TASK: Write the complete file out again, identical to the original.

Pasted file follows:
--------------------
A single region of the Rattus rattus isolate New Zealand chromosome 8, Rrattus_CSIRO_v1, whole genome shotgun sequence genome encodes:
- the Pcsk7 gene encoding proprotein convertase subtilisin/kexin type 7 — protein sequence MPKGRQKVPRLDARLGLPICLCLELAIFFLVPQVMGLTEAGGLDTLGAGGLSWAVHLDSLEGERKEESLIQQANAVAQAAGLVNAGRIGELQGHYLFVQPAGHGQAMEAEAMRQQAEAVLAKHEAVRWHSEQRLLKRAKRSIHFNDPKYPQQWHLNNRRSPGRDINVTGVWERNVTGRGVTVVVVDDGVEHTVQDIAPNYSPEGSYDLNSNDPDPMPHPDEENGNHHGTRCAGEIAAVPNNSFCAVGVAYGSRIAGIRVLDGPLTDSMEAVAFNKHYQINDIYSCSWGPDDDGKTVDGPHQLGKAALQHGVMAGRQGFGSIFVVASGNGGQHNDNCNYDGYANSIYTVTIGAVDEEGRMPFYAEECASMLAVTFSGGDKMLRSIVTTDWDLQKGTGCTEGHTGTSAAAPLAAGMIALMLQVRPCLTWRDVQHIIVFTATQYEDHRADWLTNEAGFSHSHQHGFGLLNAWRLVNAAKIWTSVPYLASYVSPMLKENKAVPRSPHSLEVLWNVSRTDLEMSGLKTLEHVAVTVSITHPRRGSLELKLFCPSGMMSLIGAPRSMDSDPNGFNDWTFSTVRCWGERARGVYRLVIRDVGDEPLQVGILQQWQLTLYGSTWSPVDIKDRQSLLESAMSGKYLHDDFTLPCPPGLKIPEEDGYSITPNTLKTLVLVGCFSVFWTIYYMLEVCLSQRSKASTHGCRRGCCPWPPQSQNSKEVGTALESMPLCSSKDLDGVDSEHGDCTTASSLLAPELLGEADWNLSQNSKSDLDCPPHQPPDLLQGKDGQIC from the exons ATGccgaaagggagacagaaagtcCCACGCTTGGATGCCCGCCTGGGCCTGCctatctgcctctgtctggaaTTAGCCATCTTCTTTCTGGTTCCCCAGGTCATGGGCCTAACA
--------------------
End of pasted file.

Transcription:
A single region of the Rattus rattus isolate New Zealand chromosome 8, Rrattus_CSIRO_v1, whole genome shotgun sequence genome encodes:
- the Pcsk7 gene encoding proprotein convertase subtilisin/kexin type 7 — protein sequence MPKGRQKVPRLDARLGLPICLCLELAIFFLVPQVMGLTEAGGLDTLGAGGLSWAVHLDSLEGERKEESLIQQANAVAQAAGLVNAGRIGELQGHYLFVQPAGHGQAMEAEAMRQQAEAVLAKHEAVRWHSEQRLLKRAKRSIHFNDPKYPQQWHLNNRRSPGRDINVTGVWERNVTGRGVTVVVVDDGVEHTVQDIAPNYSPEGSYDLNSNDPDPMPHPDEENGNHHGTRCAGEIAAVPNNSFCAVGVAYGSRIAGIRVLDGPLTDSMEAVAFNKHYQINDIYSCSWGPDDDGKTVDGPHQLGKAALQHGVMAGRQGFGSIFVVASGNGGQHNDNCNYDGYANSIYTVTIGAVDEEGRMPFYAEECASMLAVTFSGGDKMLRSIVTTDWDLQKGTGCTEGHTGTSAAAPLAAGMIALMLQVRPCLTWRDVQHIIVFTATQYEDHRADWLTNEAGFSHSHQHGFGLLNAWRLVNAAKIWTSVPYLASYVSPMLKENKAVPRSPHSLEVLWNVSRTDLEMSGLKTLEHVAVTVSITHPRRGSLELKLFCPSGMMSLIGAPRSMDSDPNGFNDWTFSTVRCWGERARGVYRLVIRDVGDEPLQVGILQQWQLTLYGSTWSPVDIKDRQSLLESAMSGKYLHDDFTLPCPPGLKIPEEDGYSITPNTLKTLVLVGCFSVFWTIYYMLEVCLSQRSKASTHGCRRGCCPWPPQSQNSKEVGTALESMPLCSSKDLDGVDSEHGDCTTASSLLAPELLGEADWNLSQNSKSDLDCPPHQPPDLLQGKDGQIC from the exons ATGccgaaagggagacagaaagtcCCACGCTTGGATGCCCGCCTGGGCCTGCctatctgcctctgtctggaaTTAGCCATCTTCTTTCTGGTTCCCCAGGTCATGGGCCTAACA